Tattooed New-York

In the spring of 2017, my work was part of the exhibition “Tattooed New-York” at The New-York Historical Society. This exhibition traced the history of tattooing in New York starting with the native peoples to our times. It was curated by Cristian Petru Panaite.

My piece, “Hands Fly”, was exhibited with work that expands tattooing from the personal into art.

Tattooing was and is a part of human cultures globally.

Spiders Then and Now

My work is often inspired by the close relationship between tattoos and the honoring of plants and animals by other cultures, both past and present.

At the Brooklyn Museum is a small exhibition of jewelry, pottery, hunting tools and other objects of the indigenous peoples of the Americas in the Pre-Columbian time. One of the objects is a gold Chiriqui pendant of a spider whose legs end in human hands. This pendant served as an active extension of its owner, like tattoos, and a communicator of awe for a creature of nature.

An artist whose work includes spiders is Louise Bourgeois who saw spiders as elegant, fearsome and protective.

Chiriqui spider pendant in gold.
Gold pendant at The Brooklyn Museum from Costa Rica

Technical Notes

These are collage works of negatives of photographed tattoos with negatives of flora and fauna. To make the camera-less negatives, I project a small object, a flower or a piece of seaweed, for example, onto negative film with my enlarger. I photograph people’s tattoos with a 4X5” camera and enlarge these negatives onto larger film also in the darkroom.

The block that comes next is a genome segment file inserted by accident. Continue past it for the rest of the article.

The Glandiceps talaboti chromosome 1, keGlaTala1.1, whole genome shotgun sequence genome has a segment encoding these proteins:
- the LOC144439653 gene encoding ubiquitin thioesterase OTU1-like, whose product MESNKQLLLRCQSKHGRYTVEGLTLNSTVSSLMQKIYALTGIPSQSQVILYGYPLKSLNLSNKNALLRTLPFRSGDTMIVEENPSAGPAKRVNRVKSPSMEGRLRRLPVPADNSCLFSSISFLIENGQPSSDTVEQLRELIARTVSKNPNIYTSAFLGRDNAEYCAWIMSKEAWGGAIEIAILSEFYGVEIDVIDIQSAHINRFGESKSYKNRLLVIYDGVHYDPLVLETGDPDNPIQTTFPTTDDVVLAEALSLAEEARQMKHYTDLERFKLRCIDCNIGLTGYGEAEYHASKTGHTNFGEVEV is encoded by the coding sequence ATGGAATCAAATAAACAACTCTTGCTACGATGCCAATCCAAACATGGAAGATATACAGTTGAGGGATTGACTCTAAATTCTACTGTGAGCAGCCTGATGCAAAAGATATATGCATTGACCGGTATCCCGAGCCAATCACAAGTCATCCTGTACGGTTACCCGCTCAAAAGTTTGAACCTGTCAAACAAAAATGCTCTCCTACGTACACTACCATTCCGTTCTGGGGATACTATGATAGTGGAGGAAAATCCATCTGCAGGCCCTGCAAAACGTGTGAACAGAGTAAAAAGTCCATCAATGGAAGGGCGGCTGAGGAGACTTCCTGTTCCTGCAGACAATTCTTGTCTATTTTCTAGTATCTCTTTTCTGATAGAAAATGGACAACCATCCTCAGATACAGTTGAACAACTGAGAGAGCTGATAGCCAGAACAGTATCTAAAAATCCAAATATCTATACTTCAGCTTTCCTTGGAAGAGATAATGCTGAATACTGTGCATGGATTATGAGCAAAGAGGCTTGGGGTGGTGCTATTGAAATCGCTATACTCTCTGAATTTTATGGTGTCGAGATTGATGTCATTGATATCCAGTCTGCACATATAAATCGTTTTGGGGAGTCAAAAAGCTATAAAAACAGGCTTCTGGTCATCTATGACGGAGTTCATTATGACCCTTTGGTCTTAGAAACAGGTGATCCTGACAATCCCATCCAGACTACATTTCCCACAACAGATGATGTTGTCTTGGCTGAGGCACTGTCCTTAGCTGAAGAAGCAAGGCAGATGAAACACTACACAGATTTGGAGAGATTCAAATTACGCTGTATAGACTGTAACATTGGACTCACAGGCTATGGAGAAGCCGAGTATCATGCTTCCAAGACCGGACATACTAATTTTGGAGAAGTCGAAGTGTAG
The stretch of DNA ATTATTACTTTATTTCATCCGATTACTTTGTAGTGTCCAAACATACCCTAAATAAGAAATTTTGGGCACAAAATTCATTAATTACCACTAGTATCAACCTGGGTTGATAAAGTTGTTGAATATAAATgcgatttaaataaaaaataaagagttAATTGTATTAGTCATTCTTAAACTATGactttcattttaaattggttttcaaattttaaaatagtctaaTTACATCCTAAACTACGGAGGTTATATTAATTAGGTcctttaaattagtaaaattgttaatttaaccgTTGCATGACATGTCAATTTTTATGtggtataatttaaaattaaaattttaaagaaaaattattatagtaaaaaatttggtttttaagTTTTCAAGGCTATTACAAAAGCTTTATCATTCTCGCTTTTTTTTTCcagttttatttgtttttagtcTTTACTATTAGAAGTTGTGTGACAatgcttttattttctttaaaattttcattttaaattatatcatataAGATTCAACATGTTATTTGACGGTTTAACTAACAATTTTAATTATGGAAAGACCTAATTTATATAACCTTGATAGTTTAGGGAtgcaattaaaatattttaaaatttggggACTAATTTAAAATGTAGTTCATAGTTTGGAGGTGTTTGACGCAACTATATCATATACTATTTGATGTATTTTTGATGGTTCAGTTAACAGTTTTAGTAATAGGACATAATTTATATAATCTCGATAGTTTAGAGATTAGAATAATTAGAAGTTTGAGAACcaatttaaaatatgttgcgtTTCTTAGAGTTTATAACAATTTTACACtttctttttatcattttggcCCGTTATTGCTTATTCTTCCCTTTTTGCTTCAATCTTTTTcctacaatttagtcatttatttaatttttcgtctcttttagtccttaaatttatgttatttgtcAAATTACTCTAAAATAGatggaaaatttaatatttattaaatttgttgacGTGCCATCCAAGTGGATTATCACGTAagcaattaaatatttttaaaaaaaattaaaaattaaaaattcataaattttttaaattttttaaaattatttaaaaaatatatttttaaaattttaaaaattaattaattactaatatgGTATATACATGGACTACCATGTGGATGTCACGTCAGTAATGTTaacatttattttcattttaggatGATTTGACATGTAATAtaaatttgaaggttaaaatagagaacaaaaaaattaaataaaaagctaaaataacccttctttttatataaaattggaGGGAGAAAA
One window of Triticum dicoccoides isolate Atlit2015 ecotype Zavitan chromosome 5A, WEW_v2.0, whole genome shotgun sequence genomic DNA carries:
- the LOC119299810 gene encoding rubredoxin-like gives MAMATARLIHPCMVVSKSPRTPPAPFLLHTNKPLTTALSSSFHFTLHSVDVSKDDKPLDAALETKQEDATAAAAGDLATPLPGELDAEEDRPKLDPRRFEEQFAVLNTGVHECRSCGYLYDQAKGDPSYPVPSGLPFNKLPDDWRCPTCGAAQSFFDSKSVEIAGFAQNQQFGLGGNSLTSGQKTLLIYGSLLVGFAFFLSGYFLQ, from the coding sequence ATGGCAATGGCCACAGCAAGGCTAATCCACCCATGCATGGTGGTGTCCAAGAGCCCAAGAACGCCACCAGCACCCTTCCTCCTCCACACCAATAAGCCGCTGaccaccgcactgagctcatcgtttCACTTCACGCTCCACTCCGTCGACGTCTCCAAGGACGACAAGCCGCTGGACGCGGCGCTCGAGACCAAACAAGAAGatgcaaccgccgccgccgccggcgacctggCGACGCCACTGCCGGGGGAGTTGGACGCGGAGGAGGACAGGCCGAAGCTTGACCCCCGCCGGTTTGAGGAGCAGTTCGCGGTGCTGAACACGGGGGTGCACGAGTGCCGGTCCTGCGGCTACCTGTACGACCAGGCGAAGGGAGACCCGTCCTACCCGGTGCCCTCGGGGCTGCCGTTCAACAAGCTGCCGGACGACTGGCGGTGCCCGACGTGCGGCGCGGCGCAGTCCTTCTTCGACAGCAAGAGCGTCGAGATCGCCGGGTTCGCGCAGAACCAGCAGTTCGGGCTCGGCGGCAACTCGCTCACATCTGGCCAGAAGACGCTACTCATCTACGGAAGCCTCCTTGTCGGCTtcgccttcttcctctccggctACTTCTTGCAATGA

With the flora and fauna, I do not aim to produce cliche images, but to allow the shapes to form, both in focus and out of focus. It is a process of discovery.

Once I design the piece I wish to create, using multiple negatives of tattoos with negatives of flora and fauna, I paint the palladium emulsion on the hand made translucent Japanese gampi paper. Once the emulsion has dried, I place the negatives on it and top with glass. Placed in the sun, it can take minutes in the summer and even hours in the winter for the image to form.

Depending on my ideas for each work, I may expose the work again with other negatives or paint it with water colors. Each unique work is process driven. At each stage I decide how the work is communicating.